Block / Keg Toss
Based to a large extent on the Highland Games ‘weight-for-height’ event, the block or keg toss is an event which relies on a combination of power, technique and explosiveness. In 1993 and 1996, in Orange and Mauritius respectively, rectangular concrete blocks were used, weighing 20kgs each. The basic principle here was a simple one; to try and clear a wall with each throw. The height of the wall then increased for each athlete when they had successfully cleared it. If they failed at the height three times, they are eliminated. For the block toss, it was the height of the wall which altered, but the block weight remained the same. As such, it was judged on height, and not the time taken to complete the throws. The Finn Riku Kiri was always a person to watch in this event, taking second place in 1993, and first in 1996. In fact, during WSM 1996 when Magnus ver Magnusson and Gerrit Badenhorst were interviewed prior to the block toss about the outcome of the event, both agreed that Kiri would take the victory, which he duly did.
Today, the block toss has been replaced by the keg toss. Unlike in the block throw, the keg toss features a number of kegs, each of which has to be thrown over a fixed height in the fastest time possible. In the heats of the 2006 WSM, there were 10 kegs in all, each weighing approximately 27kgs, with the height of the bar set at 14 feet 6 inches (almost 4.5 metres) and a time limit of 90 seconds. Although a number of competitors were able to launch all ten kegs over the bar, it was the Norwegian Arild Haugen who posted the fastest time of all of the heats, registering 42.8 seconds.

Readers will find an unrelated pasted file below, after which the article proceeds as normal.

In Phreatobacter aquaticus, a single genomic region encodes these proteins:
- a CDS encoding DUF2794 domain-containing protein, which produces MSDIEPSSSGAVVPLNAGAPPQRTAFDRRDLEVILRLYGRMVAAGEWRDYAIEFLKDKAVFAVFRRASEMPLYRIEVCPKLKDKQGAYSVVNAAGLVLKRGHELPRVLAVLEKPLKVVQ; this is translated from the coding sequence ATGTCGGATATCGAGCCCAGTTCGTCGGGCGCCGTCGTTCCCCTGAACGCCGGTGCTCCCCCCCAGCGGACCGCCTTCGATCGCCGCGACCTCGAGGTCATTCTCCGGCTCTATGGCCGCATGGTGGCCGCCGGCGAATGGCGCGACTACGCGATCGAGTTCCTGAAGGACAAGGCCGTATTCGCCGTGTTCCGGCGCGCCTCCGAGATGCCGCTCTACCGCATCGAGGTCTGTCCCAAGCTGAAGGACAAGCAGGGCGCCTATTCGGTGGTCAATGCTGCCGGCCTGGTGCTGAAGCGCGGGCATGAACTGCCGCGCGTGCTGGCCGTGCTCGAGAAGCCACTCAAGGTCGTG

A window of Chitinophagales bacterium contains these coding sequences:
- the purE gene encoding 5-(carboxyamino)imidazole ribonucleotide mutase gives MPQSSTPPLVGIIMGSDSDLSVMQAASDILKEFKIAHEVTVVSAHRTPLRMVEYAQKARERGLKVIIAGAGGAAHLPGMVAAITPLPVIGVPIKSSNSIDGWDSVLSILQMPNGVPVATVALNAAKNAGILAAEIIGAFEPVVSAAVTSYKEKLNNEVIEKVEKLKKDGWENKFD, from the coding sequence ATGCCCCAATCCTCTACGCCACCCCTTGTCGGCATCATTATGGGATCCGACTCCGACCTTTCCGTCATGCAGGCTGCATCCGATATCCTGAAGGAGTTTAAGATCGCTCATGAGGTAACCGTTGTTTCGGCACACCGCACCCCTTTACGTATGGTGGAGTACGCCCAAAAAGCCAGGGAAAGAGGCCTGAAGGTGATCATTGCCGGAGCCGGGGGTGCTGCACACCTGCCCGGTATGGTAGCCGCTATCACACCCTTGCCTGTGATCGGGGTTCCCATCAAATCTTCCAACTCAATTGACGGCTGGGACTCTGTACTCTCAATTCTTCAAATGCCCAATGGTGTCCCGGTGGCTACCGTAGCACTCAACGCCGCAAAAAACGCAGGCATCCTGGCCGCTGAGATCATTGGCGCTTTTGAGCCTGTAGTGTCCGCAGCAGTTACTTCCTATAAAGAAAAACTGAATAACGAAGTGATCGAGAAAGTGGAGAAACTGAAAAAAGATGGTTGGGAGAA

In the 2008 heats, the keg toss had altered again. The number of kegs was reduced from ten down to eight, and their design had altered so that they were shorter and denser. The time limit was set at 75 seconds. Effectively there were 4 different keg weights, with the first two at 15kgs, the next pair at 17kgs, and then 20kgs and 22 kgs respectively. However, though the kegs were lighter than previously, the height of the wall had been increased to 16 feet 6 inches, which more than offset any weight reduction. In the 2009 heats, the height of the wall remained as in 2008, but the initial pair of 15kg kegs had been replaced by two which weighed 17kgs. This meant that the four pairs of kegs now started at 17kgs, followed by 20kgs, 22 kgs and finally 24kgs. The fastest man in the heats was the Icelander Stefan Solvi Petursson, who successfully completed all eight kegs in a blistering time of 23.53 seconds.
Whether it is blocks or kegs which are being tossed the end result is always that it is the man with the technique, speed and explosiveness who will come out at the head of affairs.
July 4, 2011 | by WSM